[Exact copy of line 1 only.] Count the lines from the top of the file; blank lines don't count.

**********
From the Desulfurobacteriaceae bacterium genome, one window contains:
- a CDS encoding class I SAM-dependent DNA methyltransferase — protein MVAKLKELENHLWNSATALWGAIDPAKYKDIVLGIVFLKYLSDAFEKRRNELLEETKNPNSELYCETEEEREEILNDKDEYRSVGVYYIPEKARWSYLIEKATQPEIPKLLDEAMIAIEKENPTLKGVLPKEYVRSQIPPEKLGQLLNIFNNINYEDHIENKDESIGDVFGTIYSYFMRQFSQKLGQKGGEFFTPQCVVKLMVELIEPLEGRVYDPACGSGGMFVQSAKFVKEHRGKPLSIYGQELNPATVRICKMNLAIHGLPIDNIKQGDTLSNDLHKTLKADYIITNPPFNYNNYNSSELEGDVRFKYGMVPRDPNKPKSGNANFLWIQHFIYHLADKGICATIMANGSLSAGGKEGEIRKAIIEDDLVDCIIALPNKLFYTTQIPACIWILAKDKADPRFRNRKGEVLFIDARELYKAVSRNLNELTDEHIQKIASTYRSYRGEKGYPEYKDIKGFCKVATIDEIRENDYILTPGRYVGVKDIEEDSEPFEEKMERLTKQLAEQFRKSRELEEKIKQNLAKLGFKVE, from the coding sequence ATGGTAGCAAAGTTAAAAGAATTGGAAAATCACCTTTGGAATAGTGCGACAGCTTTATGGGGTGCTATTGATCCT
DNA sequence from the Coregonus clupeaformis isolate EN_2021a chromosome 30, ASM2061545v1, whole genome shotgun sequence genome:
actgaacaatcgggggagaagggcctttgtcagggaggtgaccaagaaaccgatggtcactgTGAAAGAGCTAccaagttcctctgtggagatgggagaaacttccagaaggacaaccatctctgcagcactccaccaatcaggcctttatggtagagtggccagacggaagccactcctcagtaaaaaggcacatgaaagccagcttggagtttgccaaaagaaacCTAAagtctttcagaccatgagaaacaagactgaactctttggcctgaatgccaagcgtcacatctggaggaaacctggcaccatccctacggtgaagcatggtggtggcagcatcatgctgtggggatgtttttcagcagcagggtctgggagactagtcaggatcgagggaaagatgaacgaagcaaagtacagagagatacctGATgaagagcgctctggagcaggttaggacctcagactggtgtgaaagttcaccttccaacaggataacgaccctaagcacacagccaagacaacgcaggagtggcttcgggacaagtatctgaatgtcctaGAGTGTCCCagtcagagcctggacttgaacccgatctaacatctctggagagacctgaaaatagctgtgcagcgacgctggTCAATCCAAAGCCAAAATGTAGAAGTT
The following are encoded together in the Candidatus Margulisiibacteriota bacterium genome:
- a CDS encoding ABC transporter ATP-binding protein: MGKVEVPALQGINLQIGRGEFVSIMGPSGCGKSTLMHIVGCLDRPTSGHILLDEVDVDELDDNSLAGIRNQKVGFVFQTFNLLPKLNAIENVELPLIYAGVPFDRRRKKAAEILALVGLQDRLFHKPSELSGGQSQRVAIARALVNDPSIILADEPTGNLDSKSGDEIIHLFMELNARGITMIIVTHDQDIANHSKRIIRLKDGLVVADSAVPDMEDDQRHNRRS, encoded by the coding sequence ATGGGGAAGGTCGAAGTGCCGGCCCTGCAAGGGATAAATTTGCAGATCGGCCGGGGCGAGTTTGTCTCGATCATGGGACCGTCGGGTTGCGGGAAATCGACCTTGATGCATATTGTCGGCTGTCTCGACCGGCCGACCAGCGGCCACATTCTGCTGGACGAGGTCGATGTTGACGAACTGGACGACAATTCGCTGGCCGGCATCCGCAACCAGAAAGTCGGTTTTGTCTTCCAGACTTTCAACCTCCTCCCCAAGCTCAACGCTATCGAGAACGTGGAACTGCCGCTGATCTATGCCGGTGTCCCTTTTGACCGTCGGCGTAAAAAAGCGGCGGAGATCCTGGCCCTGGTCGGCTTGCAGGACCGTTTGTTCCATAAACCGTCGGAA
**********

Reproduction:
From the Desulfurobacteriaceae bacterium genome, one window contains: